Free Health Clinic Opens at the LA Sports Arena
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Hundreds of unemployed, uninsured or under-insured people showed up today for the first day of a four-day free clinic at the Sports Arena in downtown Los Angeles. We hear some of their stories, ask about their ailments and the prospects for follow-up care by Los Angeles County. What does it mean that such a clinic had to be held at all in the world's richest country? Also, a look back at radio's most creative pioneer, Norman Corwin. On our rebroadcast of today's To the Point, the death of Moammar Gadhafi.
Banner image: Dental patients are treated during a free health clinic at the Los Angeles Memorial Sports Arena on October 20, 2011 in Los Angeles, California. Photo by Kevork Djansezian/Getty Images
Medical Treatment for Desperate Californians ()
On Monday thousands waited in line for hours just to get plastic wristbands, their tickets to a four-day free medical clinic at the Sports Arena in downtown Los Angeles. Today, the first wave showed up for the clinic itself, organized by CareNow, based here in LA, and staffed by volunteers and medical professionals, including cardiologists, dentists podiatrists, chiropractors, acupuncturists and others.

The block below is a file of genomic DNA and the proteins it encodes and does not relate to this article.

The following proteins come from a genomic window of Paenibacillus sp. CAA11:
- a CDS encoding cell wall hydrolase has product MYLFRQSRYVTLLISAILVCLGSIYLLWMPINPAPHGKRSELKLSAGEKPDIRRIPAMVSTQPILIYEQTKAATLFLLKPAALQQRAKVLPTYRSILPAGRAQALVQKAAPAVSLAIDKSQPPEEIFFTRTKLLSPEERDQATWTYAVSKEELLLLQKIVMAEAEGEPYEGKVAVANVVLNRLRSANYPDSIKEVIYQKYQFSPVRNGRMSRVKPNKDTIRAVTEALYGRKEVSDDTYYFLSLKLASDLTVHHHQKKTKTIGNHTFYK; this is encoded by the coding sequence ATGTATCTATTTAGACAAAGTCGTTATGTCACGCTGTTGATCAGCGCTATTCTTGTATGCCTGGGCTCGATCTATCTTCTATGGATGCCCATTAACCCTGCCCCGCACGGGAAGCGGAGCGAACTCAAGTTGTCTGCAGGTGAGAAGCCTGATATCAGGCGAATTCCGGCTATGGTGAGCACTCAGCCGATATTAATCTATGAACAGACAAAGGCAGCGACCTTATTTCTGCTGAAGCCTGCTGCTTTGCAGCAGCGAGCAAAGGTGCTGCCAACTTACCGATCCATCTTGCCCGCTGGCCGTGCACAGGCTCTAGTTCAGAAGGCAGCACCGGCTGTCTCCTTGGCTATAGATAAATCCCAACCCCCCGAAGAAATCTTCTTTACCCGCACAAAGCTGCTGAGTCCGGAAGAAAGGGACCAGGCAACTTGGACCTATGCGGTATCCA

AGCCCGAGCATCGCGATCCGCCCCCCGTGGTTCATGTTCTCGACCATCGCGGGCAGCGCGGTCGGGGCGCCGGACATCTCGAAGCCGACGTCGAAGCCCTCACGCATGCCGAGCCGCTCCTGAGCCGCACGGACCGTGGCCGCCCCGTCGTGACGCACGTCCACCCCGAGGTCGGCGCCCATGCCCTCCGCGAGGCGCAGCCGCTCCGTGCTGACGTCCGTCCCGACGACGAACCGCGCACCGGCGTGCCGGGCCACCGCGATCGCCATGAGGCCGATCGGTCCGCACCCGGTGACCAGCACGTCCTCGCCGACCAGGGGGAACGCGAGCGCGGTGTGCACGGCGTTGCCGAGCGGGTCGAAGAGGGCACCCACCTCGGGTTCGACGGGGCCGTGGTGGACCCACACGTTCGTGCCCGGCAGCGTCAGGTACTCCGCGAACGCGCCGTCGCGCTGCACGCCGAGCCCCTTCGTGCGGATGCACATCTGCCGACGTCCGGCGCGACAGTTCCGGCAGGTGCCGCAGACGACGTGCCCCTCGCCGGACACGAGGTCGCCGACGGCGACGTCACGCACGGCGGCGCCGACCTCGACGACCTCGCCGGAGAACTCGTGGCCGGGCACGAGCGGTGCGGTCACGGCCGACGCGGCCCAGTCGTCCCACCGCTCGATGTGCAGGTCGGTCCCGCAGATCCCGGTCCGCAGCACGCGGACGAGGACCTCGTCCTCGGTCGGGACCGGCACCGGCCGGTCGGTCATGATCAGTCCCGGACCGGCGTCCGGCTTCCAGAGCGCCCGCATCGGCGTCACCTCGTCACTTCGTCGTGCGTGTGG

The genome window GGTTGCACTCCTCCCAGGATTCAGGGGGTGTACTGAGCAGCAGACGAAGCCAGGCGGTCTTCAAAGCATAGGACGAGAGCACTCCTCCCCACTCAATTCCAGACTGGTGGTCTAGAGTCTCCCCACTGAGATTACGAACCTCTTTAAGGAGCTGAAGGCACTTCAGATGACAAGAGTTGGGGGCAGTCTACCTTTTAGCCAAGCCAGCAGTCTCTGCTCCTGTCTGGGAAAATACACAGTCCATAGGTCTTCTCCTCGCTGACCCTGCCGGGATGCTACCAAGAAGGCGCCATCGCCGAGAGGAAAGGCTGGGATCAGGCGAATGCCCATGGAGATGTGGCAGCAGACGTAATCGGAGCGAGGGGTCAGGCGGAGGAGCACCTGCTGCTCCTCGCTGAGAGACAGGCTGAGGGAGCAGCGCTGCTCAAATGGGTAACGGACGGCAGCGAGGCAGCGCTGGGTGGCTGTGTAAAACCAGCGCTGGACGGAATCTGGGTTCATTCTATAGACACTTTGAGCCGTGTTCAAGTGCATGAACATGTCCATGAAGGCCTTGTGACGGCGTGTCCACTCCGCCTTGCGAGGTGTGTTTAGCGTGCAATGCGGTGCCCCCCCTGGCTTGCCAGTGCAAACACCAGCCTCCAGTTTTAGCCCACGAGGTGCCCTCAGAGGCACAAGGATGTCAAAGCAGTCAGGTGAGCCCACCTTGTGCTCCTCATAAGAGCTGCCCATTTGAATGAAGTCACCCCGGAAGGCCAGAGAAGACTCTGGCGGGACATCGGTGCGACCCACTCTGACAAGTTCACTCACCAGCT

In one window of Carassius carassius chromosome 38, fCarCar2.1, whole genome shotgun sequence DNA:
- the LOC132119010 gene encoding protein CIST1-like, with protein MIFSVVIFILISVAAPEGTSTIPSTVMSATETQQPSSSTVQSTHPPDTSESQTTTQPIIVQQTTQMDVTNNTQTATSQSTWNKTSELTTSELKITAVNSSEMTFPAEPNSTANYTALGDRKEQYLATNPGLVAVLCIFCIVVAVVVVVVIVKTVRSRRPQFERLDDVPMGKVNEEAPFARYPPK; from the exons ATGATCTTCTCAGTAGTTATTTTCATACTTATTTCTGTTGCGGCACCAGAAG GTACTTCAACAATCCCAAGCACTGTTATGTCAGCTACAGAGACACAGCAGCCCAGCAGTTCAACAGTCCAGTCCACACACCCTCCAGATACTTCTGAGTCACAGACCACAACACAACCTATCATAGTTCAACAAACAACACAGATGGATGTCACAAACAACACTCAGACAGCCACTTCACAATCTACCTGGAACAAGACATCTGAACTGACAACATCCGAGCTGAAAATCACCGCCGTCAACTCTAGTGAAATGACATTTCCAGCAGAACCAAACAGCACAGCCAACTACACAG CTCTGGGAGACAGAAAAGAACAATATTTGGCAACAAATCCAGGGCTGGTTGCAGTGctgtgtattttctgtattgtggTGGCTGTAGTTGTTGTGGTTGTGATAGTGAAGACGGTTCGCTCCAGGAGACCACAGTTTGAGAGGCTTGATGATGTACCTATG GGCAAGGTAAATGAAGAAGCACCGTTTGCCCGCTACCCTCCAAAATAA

(In addition to the guests listed below, we also hear the voices of patients Patricia Hopkins, Kevin Singleton, Eva, and Tim Green.)
- Saul Gonzalez: Morning News Producer, @SaulKCRW
- Shari Doi: Los Angeles County Department of Health Services
- Shana Alex Lavarreda: UCLA Center for Health Policy Research
Remembering Norman Corwin ()
Norman Corwin, the legendary writer of books and radio programs, died this week at the age of 101. Corwin, who spent his last years at the USC Annenberg School for Communication and Journalism, started there in 1979, and he was writer in residence until the day of his death. He was originally recruited by Professor Joe Saltzman, who once wrote and produced news programs and documentaries for Channel 2, when it was known as KNXT.
- Joe Saltzman: USC Annenberg School for Communication and Journalism
The Death of Moammar Gadhafi ()
The dictator who terrorized Libya for 42 years was killed today, shot while trying to escape rebel forces in his hometown of Sirte. Since rebel forces deposed Moammar Gadhafi two months ago, he’s been on the run. Today, al Jazeera TV aired gruesome footage of armed men dragging a wounded, bloody person said to be Gadhafi. A separate clip showed his half-naked corpse, apparently shot in the head. When the Transitional National Council confirmed that he was dead, Libyans danced in the streets. We hear reaction from Tripoli, Tunesia, Qattar and Washington, DC.
- Borzou Daragahi: Financial Times, @borzou
- Mary Beth Sheridan: Washington Post
- Ronald Bruce St. John: author of books about Libya
- Lawrence Korb: Center for American Progress, @LarryKorb
- Shadi Hamid: Brookings Doha Center, @shadihamid
Which Way L.A.? is made possible in part by the Ralph M. Parsons Foundation, the Rosalinde and Arthur Gilbert Foundation, the Nathan Cummings Foundation, and the John Randolph Haynes and Dora Haynes Foundation, which supports study and research into policy issues of the Los Angeles region.
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